Victoria final State to make COVID-19 vaccinations mandatory for aged care workers ahead of 17 September deadline – plus DoH advises providers on unvaccinated staff

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Victoria on Wednesday became the final State to mandate that all aged care workers, part and full-time, may only enter a facility from 17 September – next Friday – if they have received at least one dose of a COVID-19 vaccine.

Federal Health Minister Greg Hunt said he was confident high rates of aged care workers would be inoculated by the September 17 deadline.

“What we’ve been seeing is between 11,000 and 20,000 vaccinations a week, it did, sadly, require the mandating, but that has had the effect. And we have an outreach program now. We have an in reach program now, so we’re seeing very high rates. We’re expecting that that will continue,” he said.

Latest figures from aged care providers, supplied by the Federal Government, show that on 7 September, 88.6% of all staff (239,368) have had one dose of vaccine, and 67.9% (183,317) have had two doses. This means that another 14,099 workers received their first dose in the past six days.

Workers need to provide evidence for exemption before 17 September

The Department of Health advised providers yesterday afternoon that its workers should provide evidence to them of their COVID-19 vaccination, or authorised exemption to a vaccination, before 17 September.

“Providers should also keep a record of workers’ vaccination status, in line with the direction set out in the relevant state or territory public health order,” they said.

For workers unable to produce an Immunisation History Statement because they were only vaccinated in the days leading up to the deadline and it hasn’t been uploaded to the Immunisation Register, providers are advised to email the Department so they can follow up immediately with the vaccine provider.

“You will need to provide the individual’s full name, Medicare number and date of vaccination at your facility,” said the Department.

“If a worker was vaccinated at an alternate site, such as a GP or state and territory run clinic, providers should assist their workers in contacting the vaccine provider and requesting the vaccination record be uploaded to their Immunisation History Statement.”

If a worker cannot get vaccinated before deadline

The Department says State and Territory Public Health Orders should provide direction on whether or not the worker will qualify for a temporary exemption due to an inability to access a COVID-19 vaccine before the deadline.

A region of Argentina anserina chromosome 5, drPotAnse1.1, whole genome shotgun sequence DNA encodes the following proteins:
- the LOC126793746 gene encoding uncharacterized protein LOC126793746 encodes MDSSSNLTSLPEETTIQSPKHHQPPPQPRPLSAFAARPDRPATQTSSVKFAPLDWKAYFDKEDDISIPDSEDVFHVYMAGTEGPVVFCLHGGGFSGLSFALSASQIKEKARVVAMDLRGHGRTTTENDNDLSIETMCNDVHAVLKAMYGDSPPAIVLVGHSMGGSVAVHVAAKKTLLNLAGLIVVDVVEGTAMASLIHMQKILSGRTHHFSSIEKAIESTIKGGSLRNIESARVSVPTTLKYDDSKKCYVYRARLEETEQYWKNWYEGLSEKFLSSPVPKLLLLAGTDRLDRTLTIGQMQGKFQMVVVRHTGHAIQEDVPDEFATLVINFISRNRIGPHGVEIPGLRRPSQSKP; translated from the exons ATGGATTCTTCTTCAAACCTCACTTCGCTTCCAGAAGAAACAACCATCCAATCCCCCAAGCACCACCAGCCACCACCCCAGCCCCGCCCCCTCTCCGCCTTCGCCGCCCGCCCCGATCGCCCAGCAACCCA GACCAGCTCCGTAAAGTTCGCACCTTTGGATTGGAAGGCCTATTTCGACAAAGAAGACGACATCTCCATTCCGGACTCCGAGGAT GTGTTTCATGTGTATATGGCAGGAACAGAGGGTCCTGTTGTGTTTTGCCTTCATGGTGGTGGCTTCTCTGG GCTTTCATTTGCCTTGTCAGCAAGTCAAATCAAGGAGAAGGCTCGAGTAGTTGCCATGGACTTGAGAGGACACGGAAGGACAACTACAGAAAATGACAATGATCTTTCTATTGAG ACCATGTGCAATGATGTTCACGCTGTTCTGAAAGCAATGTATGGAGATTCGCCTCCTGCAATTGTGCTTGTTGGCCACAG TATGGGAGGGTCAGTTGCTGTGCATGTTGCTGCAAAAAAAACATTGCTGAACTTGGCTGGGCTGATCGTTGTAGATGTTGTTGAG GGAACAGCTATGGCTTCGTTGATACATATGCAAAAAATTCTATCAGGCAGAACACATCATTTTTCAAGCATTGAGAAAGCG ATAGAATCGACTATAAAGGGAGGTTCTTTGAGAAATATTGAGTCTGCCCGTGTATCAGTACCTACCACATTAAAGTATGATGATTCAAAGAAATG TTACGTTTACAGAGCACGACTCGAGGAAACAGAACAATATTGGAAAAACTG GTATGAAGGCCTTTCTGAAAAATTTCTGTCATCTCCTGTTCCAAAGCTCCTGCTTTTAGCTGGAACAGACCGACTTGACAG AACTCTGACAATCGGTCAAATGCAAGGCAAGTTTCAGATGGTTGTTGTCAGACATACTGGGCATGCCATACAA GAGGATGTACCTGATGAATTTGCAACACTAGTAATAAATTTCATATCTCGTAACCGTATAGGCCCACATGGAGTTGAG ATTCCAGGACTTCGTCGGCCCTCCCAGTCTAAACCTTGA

“Any exemption will need to be provided by your State or Territory’s health authority. The worker may be required to provide evidence before 17 September of an appointment to get vaccinated,” they said.

“All residential aged workers currently have priority access to receive a Pfizer vaccination across all available channels. This includes on-site clinics, dedicated hubs in your community, primary care clinics and state and territory run clinics.

“Workers are encouraged to seek the support of their employer to receive their vaccine now. All providers must support their workers to access a COVID 19 vaccine.

“Providers are requested to contact their local Primary Health Network as quickly as possible if you need help in assisting your workers to access a vaccine appointment.”

Exemptions to mandatory vaccination

Temporary exemptions can be applied for in a “very narrow set of circumstances” – namely, if an aged care worker can demonstrate every effort to access a vaccination by 17 September but is unable to due to supply or access limitations.

“This will be a matter for individual states and territories, including determining the process for applying for and approving exemptions based on the relevant processes and decision-making bodies in each jurisdiction. We will publish more information on the Department’s website as it becomes available.

“In these cases, the Commonwealth should be made aware of the application of these exemptions and will utilise existing channels to ensure vaccination as quickly as possible. Once this occurs, the exemption should be revoked.”

None of the public health directions released to date have allowed exemptions on religious, political or personal grounds.

The Department warns that while individuals are personally responsible for complying with the mandatory COVID 19 vaccination requirements, providers must also take reasonable steps to ensure non-compliant workers do not enter and remain at their facility.

Estimates from the UK suggest 7% of its residential care workforce – 40,000 workers out of around 570,000 working in care homes – will be excluded by its mandate.

Will we see similar numbers here?

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